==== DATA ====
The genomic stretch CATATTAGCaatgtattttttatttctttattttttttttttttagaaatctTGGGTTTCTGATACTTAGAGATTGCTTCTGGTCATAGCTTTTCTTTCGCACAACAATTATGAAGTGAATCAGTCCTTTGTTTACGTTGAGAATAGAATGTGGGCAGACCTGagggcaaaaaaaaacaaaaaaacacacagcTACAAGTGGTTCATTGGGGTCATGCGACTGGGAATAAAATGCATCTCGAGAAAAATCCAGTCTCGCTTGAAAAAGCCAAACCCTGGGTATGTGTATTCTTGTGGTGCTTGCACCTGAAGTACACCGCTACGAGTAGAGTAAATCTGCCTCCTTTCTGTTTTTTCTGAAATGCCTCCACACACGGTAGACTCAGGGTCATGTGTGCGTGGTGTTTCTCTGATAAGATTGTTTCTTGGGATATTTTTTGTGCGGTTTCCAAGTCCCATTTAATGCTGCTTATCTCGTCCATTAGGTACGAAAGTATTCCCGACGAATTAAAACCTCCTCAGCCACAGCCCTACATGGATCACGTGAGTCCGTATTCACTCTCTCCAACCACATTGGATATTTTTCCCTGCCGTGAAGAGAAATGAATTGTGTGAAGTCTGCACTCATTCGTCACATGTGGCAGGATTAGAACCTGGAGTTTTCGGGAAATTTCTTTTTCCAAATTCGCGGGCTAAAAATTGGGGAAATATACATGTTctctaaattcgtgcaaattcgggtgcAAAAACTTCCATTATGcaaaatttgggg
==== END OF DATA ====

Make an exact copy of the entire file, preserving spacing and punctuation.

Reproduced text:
The genomic stretch CATATTAGCaatgtattttttatttctttattttttttttttttagaaatctTGGGTTTCTGATACTTAGAGATTGCTTCTGGTCATAGCTTTTCTTTCGCACAACAATTATGAAGTGAATCAGTCCTTTGTTTACGTTGAGAATAGAATGTGGGCAGACCTGagggcaaaaaaaaacaaaaaaacacacagcTACAAGTGGTTCATTGGGGTCATGCGACTGGGAATAAAATGCATCTCGAGAAAAATCCAGTCTCGCTTGAAAAAGCCAAACCCTGGGTATGTGTATTCTTGTGGTGCTTGCACCTGAAGTACACCGCTACGAGTAGAGTAAATCTGCCTCCTTTCTGTTTTTTCTGAAATGCCTCCACACACGGTAGACTCAGGGTCATGTGTGCGTGGTGTTTCTCTGATAAGATTGTTTCTTGGGATATTTTTTGTGCGGTTTCCAAGTCCCATTTAATGCTGCTTATCTCGTCCATTAGGTACGAAAGTATTCCCGACGAATTAAAACCTCCTCAGCCACAGCCCTACATGGATCACGTGAGTCCGTATTCACTCTCTCCAACCACATTGGATATTTTTCCCTGCCGTGAAGAGAAATGAATTGTGTGAAGTCTGCACTCATTCGTCACATGTGGCAGGATTAGAACCTGGAGTTTTCGGGAAATTTCTTTTTCCAAATTCGCGGGCTAAAAATTGGGGAAATATACATGTTctctaaattcgtgcaaattcgggtgcAAAAACTTCCATTATGcaaaatttgggg